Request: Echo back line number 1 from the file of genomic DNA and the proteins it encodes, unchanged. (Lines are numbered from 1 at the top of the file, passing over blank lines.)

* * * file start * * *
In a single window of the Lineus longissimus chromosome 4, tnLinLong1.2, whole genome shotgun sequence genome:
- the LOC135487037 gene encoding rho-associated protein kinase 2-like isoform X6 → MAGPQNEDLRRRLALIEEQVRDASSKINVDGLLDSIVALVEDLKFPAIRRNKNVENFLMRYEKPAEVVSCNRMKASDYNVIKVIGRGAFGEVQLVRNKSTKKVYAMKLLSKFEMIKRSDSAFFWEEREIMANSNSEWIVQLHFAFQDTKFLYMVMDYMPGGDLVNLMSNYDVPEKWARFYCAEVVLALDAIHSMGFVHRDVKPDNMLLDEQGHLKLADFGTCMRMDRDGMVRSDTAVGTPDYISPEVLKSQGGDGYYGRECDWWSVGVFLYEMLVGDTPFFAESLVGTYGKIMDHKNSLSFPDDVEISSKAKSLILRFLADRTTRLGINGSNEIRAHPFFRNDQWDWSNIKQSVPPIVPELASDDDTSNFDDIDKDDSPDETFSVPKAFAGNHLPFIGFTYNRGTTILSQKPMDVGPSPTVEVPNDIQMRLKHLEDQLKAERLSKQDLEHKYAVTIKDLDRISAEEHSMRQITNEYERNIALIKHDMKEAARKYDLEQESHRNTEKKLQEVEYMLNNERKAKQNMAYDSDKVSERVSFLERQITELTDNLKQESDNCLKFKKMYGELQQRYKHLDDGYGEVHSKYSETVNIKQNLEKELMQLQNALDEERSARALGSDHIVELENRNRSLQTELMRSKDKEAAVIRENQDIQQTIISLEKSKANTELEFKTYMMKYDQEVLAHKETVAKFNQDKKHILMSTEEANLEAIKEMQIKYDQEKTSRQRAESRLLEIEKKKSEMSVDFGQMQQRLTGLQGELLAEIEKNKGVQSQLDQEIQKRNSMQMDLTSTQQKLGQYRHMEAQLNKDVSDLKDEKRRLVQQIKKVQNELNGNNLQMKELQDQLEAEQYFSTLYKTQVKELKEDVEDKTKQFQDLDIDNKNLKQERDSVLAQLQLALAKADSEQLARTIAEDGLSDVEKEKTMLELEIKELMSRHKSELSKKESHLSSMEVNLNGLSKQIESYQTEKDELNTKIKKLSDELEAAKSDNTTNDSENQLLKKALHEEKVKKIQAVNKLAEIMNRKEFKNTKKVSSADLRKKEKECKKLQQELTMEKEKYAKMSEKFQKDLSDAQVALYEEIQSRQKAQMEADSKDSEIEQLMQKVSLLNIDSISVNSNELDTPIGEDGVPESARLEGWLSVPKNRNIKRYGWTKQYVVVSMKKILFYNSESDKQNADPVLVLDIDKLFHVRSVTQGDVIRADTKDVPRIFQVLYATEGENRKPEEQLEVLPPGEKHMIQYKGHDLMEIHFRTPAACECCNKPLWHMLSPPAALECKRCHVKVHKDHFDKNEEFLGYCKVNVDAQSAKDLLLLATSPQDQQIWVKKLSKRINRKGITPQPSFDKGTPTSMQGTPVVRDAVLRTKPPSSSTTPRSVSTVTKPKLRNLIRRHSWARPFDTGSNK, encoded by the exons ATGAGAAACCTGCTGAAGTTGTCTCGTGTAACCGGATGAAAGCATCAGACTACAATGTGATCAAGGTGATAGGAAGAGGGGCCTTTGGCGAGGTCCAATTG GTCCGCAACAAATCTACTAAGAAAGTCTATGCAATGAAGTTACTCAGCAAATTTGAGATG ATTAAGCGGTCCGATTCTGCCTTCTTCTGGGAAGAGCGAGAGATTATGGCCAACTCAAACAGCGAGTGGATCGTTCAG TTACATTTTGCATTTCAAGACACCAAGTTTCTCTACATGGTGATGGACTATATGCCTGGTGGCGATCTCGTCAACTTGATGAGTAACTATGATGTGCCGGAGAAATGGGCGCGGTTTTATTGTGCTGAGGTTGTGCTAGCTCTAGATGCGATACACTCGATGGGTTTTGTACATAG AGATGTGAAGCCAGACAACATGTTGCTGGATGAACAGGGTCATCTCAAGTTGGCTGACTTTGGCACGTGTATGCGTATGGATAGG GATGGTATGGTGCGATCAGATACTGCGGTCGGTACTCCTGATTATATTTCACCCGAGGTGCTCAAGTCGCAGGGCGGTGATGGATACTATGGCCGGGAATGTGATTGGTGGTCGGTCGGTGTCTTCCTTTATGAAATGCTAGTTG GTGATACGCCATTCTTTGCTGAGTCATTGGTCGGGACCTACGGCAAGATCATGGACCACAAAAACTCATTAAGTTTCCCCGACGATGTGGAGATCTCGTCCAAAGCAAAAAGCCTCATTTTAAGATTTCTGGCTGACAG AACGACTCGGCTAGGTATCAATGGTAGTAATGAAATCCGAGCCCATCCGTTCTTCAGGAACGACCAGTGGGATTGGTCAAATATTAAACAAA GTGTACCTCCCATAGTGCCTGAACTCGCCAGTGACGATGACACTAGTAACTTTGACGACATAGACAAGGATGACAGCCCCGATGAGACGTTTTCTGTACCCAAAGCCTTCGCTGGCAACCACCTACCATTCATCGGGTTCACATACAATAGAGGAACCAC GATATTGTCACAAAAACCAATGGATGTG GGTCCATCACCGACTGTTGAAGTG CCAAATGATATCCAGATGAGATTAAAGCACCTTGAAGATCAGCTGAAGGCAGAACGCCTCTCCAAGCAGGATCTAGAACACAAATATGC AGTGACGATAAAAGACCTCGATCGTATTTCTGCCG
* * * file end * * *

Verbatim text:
In a single window of the Lineus longissimus chromosome 4, tnLinLong1.2, whole genome shotgun sequence genome: